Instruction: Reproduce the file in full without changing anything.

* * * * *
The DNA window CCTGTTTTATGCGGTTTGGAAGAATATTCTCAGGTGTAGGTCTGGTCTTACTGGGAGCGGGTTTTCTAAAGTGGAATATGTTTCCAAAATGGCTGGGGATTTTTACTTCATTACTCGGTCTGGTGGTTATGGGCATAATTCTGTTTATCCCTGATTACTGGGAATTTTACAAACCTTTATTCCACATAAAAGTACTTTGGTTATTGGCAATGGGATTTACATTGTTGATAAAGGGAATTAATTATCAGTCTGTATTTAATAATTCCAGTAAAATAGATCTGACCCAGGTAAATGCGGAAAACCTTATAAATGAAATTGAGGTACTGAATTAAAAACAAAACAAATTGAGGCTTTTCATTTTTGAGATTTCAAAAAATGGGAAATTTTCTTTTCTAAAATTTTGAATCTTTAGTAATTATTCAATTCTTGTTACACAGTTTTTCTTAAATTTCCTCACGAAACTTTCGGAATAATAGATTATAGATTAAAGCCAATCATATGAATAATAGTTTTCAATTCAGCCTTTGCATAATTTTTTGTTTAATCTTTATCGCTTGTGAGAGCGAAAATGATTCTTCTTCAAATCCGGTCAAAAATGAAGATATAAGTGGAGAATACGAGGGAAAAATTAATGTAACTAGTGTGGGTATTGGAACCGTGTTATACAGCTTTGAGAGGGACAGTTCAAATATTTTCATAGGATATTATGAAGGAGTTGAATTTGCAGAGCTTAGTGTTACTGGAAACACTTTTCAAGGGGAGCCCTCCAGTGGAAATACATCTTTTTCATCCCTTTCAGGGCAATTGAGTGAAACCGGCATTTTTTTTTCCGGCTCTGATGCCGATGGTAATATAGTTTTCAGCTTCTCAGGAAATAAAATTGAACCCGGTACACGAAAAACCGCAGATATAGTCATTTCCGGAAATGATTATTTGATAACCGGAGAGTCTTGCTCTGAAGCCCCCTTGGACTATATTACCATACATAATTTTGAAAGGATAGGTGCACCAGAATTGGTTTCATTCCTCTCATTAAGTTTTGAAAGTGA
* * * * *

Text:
The DNA window CCTGTTTTATGCGGTTTGGAAGAATATTCTCAGGTGTAGGTCTGGTCTTACTGGGAGCGGGTTTTCTAAAGTGGAATATGTTTCCAAAATGGCTGGGGATTTTTACTTCATTACTCGGTCTGGTGGTTATGGGCATAATTCTGTTTATCCCTGATTACTGGGAATTTTACAAACCTTTATTCCACATAAAAGTACTTTGGTTATTGGCAATGGGATTTACATTGTTGATAAAGGGAATTAATTATCAGTCTGTATTTAATAATTCCAGTAAAATAGATCTGACCCAGGTAAATGCGGAAAACCTTATAAATGAAATTGAGGTACTGAATTAAAAACAAAACAAATTGAGGCTTTTCATTTTTGAGATTTCAAAAAATGGGAAATTTTCTTTTCTAAAATTTTGAATCTTTAGTAATTATTCAATTCTTGTTACACAGTTTTTCTTAAATTTCCTCACGAAACTTTCGGAATAATAGATTATAGATTAAAGCCAATCATATGAATAATAGTTTTCAATTCAGCCTTTGCATAATTTTTTGTTTAATCTTTATCGCTTGTGAGAGCGAAAATGATTCTTCTTCAAATCCGGTCAAAAATGAAGATATAAGTGGAGAATACGAGGGAAAAATTAATGTAACTAGTGTGGGTATTGGAACCGTGTTATACAGCTTTGAGAGGGACAGTTCAAATATTTTCATAGGATATTATGAAGGAGTTGAATTTGCAGAGCTTAGTGTTACTGGAAACACTTTTCAAGGGGAGCCCTCCAGTGGAAATACATCTTTTTCATCCCTTTCAGGGCAATTGAGTGAAACCGGCATTTTTTTTTCCGGCTCTGATGCCGATGGTAATATAGTTTTCAGCTTCTCAGGAAATAAAATTGAACCCGGTACACGAAAAACCGCAGATATAGTCATTTCCGGAAATGATTATTTGATAACCGGAGAGTCTTGCTCTGAAGCCCCCTTGGACTATATTACCATACATAATTTTGAAAGGATAGGTGCACCAGAATTGGTTTCATTCCTCTCATTAAGTTTTGAAAGTGA